Steve Ranson: Restoring journalists’ First Amendment rights at the school door

Thirty years ago — Jan. 13, 1988 — the United States Supreme Court ruled in a 5-3 decision student journalists shed some of their constitutional rights at the school door, and as such, school administrators retained the right to remove material they deemed inappropriate ... or in many cases ... embarrassing to them personally.

Wednesday kicks off the Hazelwood Day of Action, a year of nationwide activities and collaborations designed to reflect on the decision and focus on New Voices legislation.

The principal at Hazelwood East High School believed the student newspaper The Spectrum went too far with two stories on divorce and teen pregnancy, even though pseudonyms had been inserted. In Hazelwood v. Kuhlmeier, the justices overturned a lower court ruling stating “the principal’s actions did not violate the students’ free speech rights.”

Because the school sponsored the newspaper, and many school districts consider the principal as publisher, the court said Hazelwood East High School had a right in preventing the publication of the two articles. The ruling has endured for almost 30 years until many states’ legislators, with the guidance of the Student Press Law Center and other interested parties such as state press associations, began passing legislation challenging the constitutionality of Hazelwood v. Kuhlmeier.

Nevada Senate Bill 420 was part of a national push called New Voices to counteract a trend by some school administrators to censor student journalists. The bill sets a standard in Nevada that clarifies the school’s ability to limit articles by student journalists only if they create a danger of “substantial disruption” to education — the same free-speech standard applied to T-shirts or hats.

Along with the strong support of the Nevada Press Association and the International Society of Weekly Newspaper Editors, for example, students, teachers, Nevada State Sen. Nicole Cannizzaro and University of Nevada, Reno media law professor Patrick File testified in front of two Nevada legislative committees in favor of the bill during the spring of 2017. It passed 21-0 in the Senate with bipartisan support and 30-11 in the Assembly with most Republicans opposed. Gov. Brian Sandoval signed the bill in early June.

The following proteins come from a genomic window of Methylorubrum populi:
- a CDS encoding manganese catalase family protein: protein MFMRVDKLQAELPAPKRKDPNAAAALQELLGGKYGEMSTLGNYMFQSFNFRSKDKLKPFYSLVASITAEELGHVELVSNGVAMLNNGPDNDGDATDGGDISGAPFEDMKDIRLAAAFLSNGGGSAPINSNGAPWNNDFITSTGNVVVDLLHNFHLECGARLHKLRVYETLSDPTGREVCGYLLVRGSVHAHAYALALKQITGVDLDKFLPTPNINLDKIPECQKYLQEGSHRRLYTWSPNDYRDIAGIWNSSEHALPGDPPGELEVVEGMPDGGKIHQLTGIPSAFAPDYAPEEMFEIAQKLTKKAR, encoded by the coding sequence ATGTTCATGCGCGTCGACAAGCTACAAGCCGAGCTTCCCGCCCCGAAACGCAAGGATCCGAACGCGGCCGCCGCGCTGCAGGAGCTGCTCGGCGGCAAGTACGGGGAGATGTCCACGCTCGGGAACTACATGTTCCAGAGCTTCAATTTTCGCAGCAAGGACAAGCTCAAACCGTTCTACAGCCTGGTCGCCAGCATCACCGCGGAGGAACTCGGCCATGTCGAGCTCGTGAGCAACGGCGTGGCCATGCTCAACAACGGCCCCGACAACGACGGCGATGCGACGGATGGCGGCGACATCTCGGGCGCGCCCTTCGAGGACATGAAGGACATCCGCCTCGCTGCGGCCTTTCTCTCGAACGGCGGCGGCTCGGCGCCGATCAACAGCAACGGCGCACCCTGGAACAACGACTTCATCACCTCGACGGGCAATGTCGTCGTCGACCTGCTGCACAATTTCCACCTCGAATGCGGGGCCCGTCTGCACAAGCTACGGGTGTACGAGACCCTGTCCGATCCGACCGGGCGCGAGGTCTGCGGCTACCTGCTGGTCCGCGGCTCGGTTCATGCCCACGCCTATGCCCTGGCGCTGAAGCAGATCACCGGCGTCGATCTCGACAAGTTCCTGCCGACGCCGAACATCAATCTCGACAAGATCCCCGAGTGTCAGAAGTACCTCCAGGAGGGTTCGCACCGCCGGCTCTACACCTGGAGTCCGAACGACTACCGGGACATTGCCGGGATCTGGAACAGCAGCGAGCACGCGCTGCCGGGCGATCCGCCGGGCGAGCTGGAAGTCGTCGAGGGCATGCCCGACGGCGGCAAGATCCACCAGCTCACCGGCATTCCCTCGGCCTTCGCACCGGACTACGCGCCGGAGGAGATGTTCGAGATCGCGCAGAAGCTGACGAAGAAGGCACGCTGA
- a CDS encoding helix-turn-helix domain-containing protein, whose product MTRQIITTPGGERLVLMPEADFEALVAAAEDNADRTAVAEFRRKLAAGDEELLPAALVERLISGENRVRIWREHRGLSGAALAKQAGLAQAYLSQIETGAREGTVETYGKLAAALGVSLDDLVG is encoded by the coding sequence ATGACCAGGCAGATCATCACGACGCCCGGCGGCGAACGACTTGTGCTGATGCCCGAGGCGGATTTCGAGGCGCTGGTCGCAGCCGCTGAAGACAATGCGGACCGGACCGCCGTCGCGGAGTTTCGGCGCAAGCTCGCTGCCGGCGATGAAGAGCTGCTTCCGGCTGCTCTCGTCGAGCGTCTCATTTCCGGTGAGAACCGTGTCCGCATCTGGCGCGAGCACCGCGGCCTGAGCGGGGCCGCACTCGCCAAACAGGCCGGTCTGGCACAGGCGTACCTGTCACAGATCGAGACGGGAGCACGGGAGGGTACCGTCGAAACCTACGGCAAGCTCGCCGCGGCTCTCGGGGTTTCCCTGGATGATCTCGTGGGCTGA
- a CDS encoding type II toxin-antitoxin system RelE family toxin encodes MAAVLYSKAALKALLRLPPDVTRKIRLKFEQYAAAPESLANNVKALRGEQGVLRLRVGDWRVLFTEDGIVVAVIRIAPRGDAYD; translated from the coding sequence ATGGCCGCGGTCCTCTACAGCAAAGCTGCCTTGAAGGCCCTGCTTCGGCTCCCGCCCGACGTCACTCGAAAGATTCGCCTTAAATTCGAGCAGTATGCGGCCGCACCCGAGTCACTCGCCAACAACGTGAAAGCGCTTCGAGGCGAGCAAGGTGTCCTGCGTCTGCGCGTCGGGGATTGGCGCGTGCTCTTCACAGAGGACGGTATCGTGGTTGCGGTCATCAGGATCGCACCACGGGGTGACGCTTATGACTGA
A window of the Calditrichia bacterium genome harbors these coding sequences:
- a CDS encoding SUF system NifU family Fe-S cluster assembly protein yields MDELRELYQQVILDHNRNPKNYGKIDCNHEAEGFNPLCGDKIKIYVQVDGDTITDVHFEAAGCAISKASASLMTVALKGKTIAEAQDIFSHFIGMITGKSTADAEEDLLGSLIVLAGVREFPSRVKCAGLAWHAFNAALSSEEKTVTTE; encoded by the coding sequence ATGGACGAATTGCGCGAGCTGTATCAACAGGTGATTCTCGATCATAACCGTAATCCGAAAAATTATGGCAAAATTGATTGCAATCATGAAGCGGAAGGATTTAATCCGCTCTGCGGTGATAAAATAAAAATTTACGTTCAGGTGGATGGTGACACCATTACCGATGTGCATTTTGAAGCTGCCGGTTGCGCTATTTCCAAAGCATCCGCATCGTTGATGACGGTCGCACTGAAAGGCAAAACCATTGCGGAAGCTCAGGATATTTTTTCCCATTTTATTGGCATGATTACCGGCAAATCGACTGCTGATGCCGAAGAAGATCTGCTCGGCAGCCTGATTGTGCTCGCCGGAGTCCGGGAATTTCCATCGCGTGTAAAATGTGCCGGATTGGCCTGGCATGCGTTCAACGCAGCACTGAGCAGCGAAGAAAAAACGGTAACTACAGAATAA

A Nevada incident in 2010 became a national catalyst to why student journalists shouldn’t be censored. A situation involved the newspaper editor of the Greenwave Flash at Churchill County High School. Her superintendent and principal had the courage to allow the student editor’s story to be printed on a music teacher who withheld audition tapes from being submitted for the all-state choir. The teacher unsuccessfully filed suit against the superintendent, principal, adviser and the local newspaper editor for allowing the article to be published in both the student and local community newspapers.

Move forward to last spring when a high-school journalism case arose in Kansas, and its outcome was presented to Nevada legislators during their hearings on SB 420. Kansas high-school students wrote an article exposing their incoming principal as a person who had obtained questionable degrees in her career field of education. In an Associated Press story, a recently hired high-school principal resigned after student reporters investigated her credentials. The new principal had received her master’s and doctoral degrees from Corllins University, an unaccredited, online school.

Supt. Destry Brown praised the student reporters, saying, “I appreciate that our kids ask questions and don’t just accept something because somebody told them.” He told the Pittsburg Morning Sun they “did a great job with the research.”

This is an example of student journalists being allowed to research and publish top-notch work, yet stories still abound across the United States of superintendents and/or principals who remove stories that are just as accurate as the Kansas article because they’re embarrassing.

Nevada students had press champions looking after their rights to report the news in a fair, accurate manner.

Our professional journalists know the media — specifically the mainstream media — have been under fire, but the attacks on any legitimate editors or reporters is an assault on any journalist, whether they write for the New York Times, the Las Vegas Review-Journal, the Nevada Appeal, Lahontan Valley News or the Greenwave Flash.

For student journalists, though, we must continually ensure the courts, state lawmakers and especially school administrators recognize the importance of a free press at any level of publication. SB 420, like other New Voices legislation passed in more than a dozen states, now affords students the ability to “tell the news as it is,” not how an administrator wants it spun.

Steve Ranson is Editor Emeritus of the Lahontan Valley News in Fallon, Nev., and is president of the International Society of Weekly Newspapers, past president of the Nevada Press Association and former high-school newspaper and yearbook adviser.


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